Projects‎ > ‎

IE-NETS Potential for Negative Emissions Technologies in Ireland (IE-NETS)

(Image courtesy of Pete Linforth)

Investigating the Potential for Negative Emissions Technologies in Ireland (IE-NETS) is a completed two year research project funded by the Environmental Protection Agency of Ireland (EPA) Research Programme 2014-2020 (grant number 2016-CCRP-MS.36). It was undertaken jointly by Dublin City University and Trinity College Dublin under the direction of Professor Barry McMullin (DCU) and Professor Mike Jones (TCD).

The project website is here. A wide ranging NETs literature review with a public bibliographic database and a working paper on deep decarbonisation of Ireland's energy system have been published. Two peer reviewed papers have been published by the IENETS project: 

The peer-reviewed summary of the IE-NETS project has now been officially published as EPA Report 354: 
IE-NETs: Investigating the Potential for Negative Emissions Technologies (NETs) in Ireland
Authors: Barry McMullin, Michael B. Jones, Paul R. Price, Alwynne McGeever and Paul Rice.

The following gives the final report's project summary, policy and findings:

Identifying Pressures
The IE-NETs project applies the most recent scientific understanding that effective climate action requires setting a
finite limit on total future net emissions of carbon dioxide (CO₂) due to human activities. This is true at the global level,
but it also translates directly to local and national levels for climate action in Ireland, as it relates to CO₂, the single
largest contributor to human-caused global warming. The analysis reveals the acute pressure to fundamentally alter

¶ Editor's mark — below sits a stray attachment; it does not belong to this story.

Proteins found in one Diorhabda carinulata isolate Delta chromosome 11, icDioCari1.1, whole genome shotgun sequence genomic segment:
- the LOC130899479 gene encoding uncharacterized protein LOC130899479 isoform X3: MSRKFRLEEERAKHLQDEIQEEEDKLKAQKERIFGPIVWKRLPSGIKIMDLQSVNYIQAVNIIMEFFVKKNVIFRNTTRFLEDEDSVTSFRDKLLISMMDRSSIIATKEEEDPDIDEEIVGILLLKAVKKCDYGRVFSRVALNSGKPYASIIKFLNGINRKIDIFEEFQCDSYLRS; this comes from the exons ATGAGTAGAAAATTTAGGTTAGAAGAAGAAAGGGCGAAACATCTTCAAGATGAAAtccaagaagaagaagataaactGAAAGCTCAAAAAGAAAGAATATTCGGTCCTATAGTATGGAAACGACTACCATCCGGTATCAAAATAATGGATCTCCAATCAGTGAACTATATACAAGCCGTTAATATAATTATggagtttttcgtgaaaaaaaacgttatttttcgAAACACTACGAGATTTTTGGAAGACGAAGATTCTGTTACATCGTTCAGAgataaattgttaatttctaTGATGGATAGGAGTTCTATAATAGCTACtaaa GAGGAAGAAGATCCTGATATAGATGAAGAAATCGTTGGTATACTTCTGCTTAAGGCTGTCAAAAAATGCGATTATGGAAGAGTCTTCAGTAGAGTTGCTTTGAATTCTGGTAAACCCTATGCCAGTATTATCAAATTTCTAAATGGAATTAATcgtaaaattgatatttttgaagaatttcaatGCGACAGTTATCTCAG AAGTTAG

all those activities in our society that currently release CO₂ to the atmosphere. These activities are dominated by the
use of fossil fuels, which is both pervasive in our ongoing activities (transport, heating, electricity) and embodied in
our infrastructure and virtually all of the products that we currently produce and consume.

Informing Policy
This framing of climate action in the context of cumulative net CO₂ emissions provides a powerful new lens through
which to understand and assess the interactions between short-, medium- and long-term climate mitigation policies.
In particular, it allows an integrated assessment of actions that would reduce direct, gross emissions of CO₂ to the
atmosphere and complementary actions that might actively remove CO₂ from the atmosphere – so-called negative
emissions technologies or NETs.
This project has provided the first preliminary assessment of the technical potential
for NETs deployment in Ireland.
It also provides assessments of Ireland’s prudent, minimally equitable, Paris-aligned national CO₂ quota and expected
cumulative CO₂ emissions on the basis of existing policy approaches. This has identified a significant gap between
mitigation that is currently regarded as feasible, and what appears to be required 
to discharge even our minimal
“fair share” international contribution in responding to the global climate emergency.

Developing Solutions
This project has reviewed the approaches to NETs that currently appear to have most potential for deployment in
Ireland: afforestation, enhanced soil carbon sequestration, biochar, bioenergy with carbon capture and storage,
direct air carbon capture and storage and enhanced weathering of rock materials. It has developed an assessment of
technical potential for the scale, timing and security of long-term carbon storage that each might offer. It has applied
novel, high-resolution, modelling, incorporating detailed biological mechanisms, to better understand the potential
for scaling up indigenous bioenergy production, and the possible interaction with local climate change. It has also
developed a portfolio of coarse-grained scenarios for the future development of the Irish energy system, under
strict national CO₂ quota constraints (with and without overshoot), to better characterise the interactions between
supply-side decarbonisation, demand-side constraint and NETs deployment. Taken together, these results provide
the basis for a set of recommendations to inform public understanding and support a national policy response that is
commensurate to the scale of the climate challenge.